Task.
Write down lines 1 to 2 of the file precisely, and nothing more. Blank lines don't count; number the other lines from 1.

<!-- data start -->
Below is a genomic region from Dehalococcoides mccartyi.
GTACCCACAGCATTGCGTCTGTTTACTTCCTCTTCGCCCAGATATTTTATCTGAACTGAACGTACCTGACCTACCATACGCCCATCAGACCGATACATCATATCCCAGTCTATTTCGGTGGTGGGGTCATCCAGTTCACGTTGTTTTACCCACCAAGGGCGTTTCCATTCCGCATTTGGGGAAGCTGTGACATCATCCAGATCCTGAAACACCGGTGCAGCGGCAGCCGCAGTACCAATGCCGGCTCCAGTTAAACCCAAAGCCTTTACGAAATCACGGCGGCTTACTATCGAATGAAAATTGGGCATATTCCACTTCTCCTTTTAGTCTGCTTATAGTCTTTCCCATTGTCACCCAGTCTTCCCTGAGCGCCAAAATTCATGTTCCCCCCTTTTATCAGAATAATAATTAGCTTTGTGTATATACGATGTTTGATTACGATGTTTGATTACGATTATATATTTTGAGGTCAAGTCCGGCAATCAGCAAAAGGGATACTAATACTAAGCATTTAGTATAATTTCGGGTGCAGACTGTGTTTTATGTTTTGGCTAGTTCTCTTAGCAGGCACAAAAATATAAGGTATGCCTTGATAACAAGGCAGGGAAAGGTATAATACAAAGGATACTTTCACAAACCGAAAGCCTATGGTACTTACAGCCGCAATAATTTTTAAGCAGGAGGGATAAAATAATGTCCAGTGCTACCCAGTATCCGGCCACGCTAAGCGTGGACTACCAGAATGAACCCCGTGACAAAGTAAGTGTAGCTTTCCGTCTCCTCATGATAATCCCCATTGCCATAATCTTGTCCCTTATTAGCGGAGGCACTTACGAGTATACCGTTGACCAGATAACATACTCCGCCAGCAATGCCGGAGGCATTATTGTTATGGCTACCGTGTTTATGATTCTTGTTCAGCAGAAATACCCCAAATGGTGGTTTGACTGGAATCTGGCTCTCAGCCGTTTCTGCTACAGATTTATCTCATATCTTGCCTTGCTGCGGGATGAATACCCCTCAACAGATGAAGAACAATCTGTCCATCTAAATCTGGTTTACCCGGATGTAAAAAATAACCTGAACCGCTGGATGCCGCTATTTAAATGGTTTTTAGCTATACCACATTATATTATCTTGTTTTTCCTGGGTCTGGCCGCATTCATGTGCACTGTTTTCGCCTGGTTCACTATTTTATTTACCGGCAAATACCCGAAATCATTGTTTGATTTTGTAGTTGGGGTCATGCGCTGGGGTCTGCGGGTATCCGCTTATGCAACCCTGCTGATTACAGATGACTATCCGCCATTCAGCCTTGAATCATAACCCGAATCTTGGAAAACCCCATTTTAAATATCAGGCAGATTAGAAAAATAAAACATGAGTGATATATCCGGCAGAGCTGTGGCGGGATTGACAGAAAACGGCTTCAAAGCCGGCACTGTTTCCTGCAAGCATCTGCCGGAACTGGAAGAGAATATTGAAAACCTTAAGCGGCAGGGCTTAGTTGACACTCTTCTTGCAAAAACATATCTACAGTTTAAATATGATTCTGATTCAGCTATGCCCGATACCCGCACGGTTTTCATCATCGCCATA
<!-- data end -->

Below is a genomic region from Dehalococcoides mccartyi.
GTACCCACAGCATTGCGTCTGTTTACTTCCTCTTCGCCCAGATATTTTATCTGAACTGAACGTACCTGACCTACCATACGCCCATCAGACCGATACATCATATCCCAGTCTATTTCGGTGGTGGGGTCATCCAGTTCACGTTGTTTTACCCACCAAGGGCGTTTCCATTCCGCATTTGGGGAAGCTGTGACATCATCCAGATCCTGAAACACCGGTGCAGCGGCAGCCGCAGTACCAATGCCGGCTCCAGTTAAACCCAAAGCCTTTACGAAATCACGGCGGCTTACTATCGAATGAAAATTGGGCATATTCCACTTCTCCTTTTAGTCTGCTTATAGTCTTTCCCATTGTCACCCAGTCTTCCCTGAGCGCCAAAATTCATGTTCCCCCCTTTTATCAGAATAATAATTAGCTTTGTGTATATACGATGTTTGATTACGATGTTTGATTACGATTATATATTTTGAGGTCAAGTCCGGCAATCAGCAAAAGGGATACTAATACTAAGCATTTAGTATAATTTCGGGTGCAGACTGTGTTTTATGTTTTGGCTAGTTCTCTTAGCAGGCACAAAAATATAAGGTATGCCTTGATAACAAGGCAGGGAAAGGTATAATACAAAGGATACTTTCACAAACCGAAAGCCTATGGTACTTACAGCCGCAATAATTTTTAAGCAGGAGGGATAAAATAATGTCCAGTGCTACCCAGTATCCGGCCACGCTAAGCGTGGACTACCAGAATGAACCCCGTGACAAAGTAAGTGTAGCTTTCCGTCTCCTCATGATAATCCCCATTGCCATAATCTTGTCCCTTATTAGCGGAGGCACTTACGAGTATACCGTTGACCAGATAACATACTCCGCCAGCAATGCCGGAGGCATTATTGTTATGGCTACCGTGTTTATGATTCTTGTTCAGCAGAAATACCCCAAATGGTGGTTTGACTGGAATCTGGCTCTCAGCCGTTTCTGCTACAGATTTATCTCATATCTTGCCTTGCTGCGGGATGAATACCCCTCAACAGATGAAGAACAATCTGTCCATCTAAATCTGGTTTACCCGGATGTAAAAAATAACCTGAACCGCTGGATGCCGCTATTTAAATGGTTTTTAGCTATACCACATTATATTATCTTGTTTTTCCTGGGTCTGGCCGCATTCATGTGCACTGTTTTCGCCTGGTTCACTATTTTATTTACCGGCAAATACCCGAAATCATTGTTTGATTTTGTAGTTGGGGTCATGCGCTGGGGTCTGCGGGTATCCGCTTATGCAACCCTGCTGATTACAGATGACTATCCGCCATTCAGCCTTGAATCATAACCCGAATCTTGGAAAACCCCATTTTAAATATCAGGCAGATTAGAAAAATAAAACATGAGTGATATATCCGGCAGAGCTGTGGCGGGATTGACAGAAAACGGCTTCAAAGCCGGCACTGTTTCCTGCAAGCATCTGCCGGAACTGGAAGAGAATATTGAAAACCTTAAGCGGCAGGGCTTAGTTGACACTCTTCTTGCAAAAACATATCTACAGTTTAAATATGATTCTGATTCAGCTATGCCCGATACCCGCACGGTTTTCATCATCGCCATA